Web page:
LISTEN TO THIS: DK and Ghettosocks deliver golden-age hip hop vibes with "Reflections"

A reworked jazz drum sample—paired with Ghettosocks' legendary wordplay—will make you feel like you traded your arms for wings.

Ghettosocks (left) says "I’m focused on trying to harness or re-create that essence, perpetuate that vibe, capture people’s imagination with that sound that caught mine in the late ‘80s and early ‘90s.”
Ghettosocks (left) says "I’m focused on trying to harness or re-create that essence, perpetuate that vibe, capture people’s imagination with that sound that caught mine in the late ‘80s and early ‘90s.”

A blue sky, dotted with cumulus clouds, spins lazily by overhead, as if you’re out for a summer drive with your best friends—or you suddenly found your arms were replaced by wings and you needed to test ‘em out. Ghettosocks (real name Darren Pyper), the venerable Halifax MC, comes into view, towering over the frame. You’re sitting at his feet, ready to receive his imminent lesson in the form. 

The drums hit, backed by the skeleton of a reworked jazz sample, and the rhythm slides across your ears, sweet as Nutella.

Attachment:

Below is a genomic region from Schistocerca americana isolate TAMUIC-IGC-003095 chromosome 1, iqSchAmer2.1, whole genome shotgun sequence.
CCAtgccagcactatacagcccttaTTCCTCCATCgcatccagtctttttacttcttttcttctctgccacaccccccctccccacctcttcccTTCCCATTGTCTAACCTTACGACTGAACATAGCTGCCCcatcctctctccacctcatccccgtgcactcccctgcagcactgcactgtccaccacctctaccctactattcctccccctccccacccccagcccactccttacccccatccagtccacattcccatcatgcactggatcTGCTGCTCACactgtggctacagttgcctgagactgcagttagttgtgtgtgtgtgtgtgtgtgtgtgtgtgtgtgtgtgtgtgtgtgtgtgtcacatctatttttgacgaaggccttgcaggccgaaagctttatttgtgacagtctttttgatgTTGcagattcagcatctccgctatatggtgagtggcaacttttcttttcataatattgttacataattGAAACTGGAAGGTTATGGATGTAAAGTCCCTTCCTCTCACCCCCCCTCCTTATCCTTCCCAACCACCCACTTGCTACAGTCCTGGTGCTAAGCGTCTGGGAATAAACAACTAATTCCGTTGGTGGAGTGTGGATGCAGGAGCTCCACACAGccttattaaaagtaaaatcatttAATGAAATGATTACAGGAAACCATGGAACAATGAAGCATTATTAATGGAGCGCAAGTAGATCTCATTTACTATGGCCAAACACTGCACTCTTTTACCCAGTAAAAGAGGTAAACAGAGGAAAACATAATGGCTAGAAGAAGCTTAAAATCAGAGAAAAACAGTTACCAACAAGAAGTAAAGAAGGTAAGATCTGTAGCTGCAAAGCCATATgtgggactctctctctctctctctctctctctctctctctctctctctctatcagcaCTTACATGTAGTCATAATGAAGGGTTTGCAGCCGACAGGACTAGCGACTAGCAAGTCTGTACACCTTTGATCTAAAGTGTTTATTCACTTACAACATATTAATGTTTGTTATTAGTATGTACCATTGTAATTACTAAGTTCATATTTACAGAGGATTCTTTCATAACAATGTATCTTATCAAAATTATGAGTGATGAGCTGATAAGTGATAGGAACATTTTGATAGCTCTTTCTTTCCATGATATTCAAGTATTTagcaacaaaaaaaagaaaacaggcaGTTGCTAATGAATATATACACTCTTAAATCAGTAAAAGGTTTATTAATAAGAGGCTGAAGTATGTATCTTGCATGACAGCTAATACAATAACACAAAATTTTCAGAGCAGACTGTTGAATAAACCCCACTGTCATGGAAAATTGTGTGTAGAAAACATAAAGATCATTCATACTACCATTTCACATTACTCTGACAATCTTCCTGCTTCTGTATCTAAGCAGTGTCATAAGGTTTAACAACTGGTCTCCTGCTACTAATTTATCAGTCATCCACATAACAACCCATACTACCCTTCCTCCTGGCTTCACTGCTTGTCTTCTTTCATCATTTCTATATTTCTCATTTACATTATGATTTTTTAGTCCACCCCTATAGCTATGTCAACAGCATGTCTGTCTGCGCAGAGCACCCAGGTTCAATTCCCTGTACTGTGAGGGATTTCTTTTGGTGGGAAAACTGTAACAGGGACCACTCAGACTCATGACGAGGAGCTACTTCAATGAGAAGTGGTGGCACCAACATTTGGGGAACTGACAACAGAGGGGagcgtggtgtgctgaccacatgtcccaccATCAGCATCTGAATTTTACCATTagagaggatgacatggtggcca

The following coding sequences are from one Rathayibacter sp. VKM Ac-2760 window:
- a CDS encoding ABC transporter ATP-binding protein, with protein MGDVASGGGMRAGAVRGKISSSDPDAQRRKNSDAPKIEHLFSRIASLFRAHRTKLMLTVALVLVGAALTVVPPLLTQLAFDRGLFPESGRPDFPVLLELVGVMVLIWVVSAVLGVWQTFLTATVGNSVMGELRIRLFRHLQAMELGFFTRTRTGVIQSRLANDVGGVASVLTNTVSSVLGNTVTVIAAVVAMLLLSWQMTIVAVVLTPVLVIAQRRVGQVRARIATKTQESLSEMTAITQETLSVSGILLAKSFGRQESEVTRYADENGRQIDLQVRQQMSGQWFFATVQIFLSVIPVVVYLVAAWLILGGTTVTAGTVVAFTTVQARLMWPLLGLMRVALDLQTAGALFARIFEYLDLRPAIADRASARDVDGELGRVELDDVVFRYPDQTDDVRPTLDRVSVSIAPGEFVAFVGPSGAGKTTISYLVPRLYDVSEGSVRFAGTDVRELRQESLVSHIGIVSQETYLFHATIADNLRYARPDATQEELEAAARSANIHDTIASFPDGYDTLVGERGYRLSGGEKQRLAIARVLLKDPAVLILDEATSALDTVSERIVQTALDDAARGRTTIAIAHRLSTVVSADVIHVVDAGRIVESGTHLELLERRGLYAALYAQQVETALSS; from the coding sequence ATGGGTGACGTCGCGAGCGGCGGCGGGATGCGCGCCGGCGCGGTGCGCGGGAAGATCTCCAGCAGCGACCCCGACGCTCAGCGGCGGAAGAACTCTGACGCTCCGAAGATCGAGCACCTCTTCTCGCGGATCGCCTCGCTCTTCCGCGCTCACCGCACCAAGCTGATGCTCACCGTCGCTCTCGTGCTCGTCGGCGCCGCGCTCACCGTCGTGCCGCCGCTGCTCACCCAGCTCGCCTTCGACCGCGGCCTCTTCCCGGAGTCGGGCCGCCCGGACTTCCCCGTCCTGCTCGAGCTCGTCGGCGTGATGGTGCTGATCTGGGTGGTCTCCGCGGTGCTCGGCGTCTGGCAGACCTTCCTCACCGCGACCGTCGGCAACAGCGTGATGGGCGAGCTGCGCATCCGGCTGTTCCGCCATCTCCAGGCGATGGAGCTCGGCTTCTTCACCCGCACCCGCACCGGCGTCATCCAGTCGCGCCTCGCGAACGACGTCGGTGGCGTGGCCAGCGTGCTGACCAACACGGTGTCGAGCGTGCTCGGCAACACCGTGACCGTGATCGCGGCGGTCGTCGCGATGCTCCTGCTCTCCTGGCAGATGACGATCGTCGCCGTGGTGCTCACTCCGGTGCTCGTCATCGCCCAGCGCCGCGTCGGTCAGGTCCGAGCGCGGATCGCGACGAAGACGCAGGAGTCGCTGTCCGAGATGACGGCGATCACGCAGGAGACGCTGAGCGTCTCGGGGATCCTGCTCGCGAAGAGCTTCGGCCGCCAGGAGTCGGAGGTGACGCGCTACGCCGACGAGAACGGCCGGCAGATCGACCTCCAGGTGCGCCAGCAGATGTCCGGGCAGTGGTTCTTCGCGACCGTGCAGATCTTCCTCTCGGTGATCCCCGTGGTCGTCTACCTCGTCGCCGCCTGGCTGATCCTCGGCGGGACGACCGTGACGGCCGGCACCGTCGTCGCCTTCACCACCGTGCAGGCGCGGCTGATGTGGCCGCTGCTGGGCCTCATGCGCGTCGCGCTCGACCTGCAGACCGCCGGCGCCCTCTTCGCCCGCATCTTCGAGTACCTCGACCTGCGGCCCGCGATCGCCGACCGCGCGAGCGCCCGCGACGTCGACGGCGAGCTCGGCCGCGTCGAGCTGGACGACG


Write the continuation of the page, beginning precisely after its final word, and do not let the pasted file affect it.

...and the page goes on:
“I fly, we fly they fly/I looked up and saw my reflection in the sky,” Ghettosocks spits.

This is “Reflections,” the new track by producer-beatmaker Darrell Kelloway (who goes by DK) and ‘socks himself.

“I started doing shows where Ghettosocks was performing and I started sending him some stuff,” DK begins, explaining how the collaboration came to fruition. “I always loved his wordplay and had been making beats for awhile, and decided to reach out when I felt that my production was good enough.” 

“I’m pretty particular when it comes to beats,” Ghettosocks continues. “When you’re on a wavelength, that’s when things come together. DK’s style just spoke to me.” 

DK—who is immediately set apart from the producer pack by his love of sampling drums from vintage vinyl—has a debut EP slated to drop later this month. When he creates a track, he’s trying to build something “real soulful, the way something sounded in ’94, ’95—with live percussion.”

When it came to writing “Reflections,” “We sat with it and wrote to it, a collaboration on the spot at DJ Uncle Fester’s studios,” Ghettosocks says. 

DK cites golden-age rapper-producer duos like No I.D. and Common or Buckwild and O.C. as influences, while Ghettosocks quickly adds “we’re both fans of Gangstarr—that east coast, New York aesthetic with a matching vocal element.” Which, tbh, explains why “Reflections” sounds somewhere between a lost Tribe Called Quest joint and the B-side to Blackstar’s “Respiration.”

See how it slaps for yourself:

About The Author

Morgan Mullin

Morgan is the Arts & Entertainment Editor at The Coast, where she writes about everything from what to see and do around Halifax to profiles of the city’s creative class to larger cultural pieces. She’s been with The Coast since 2016.

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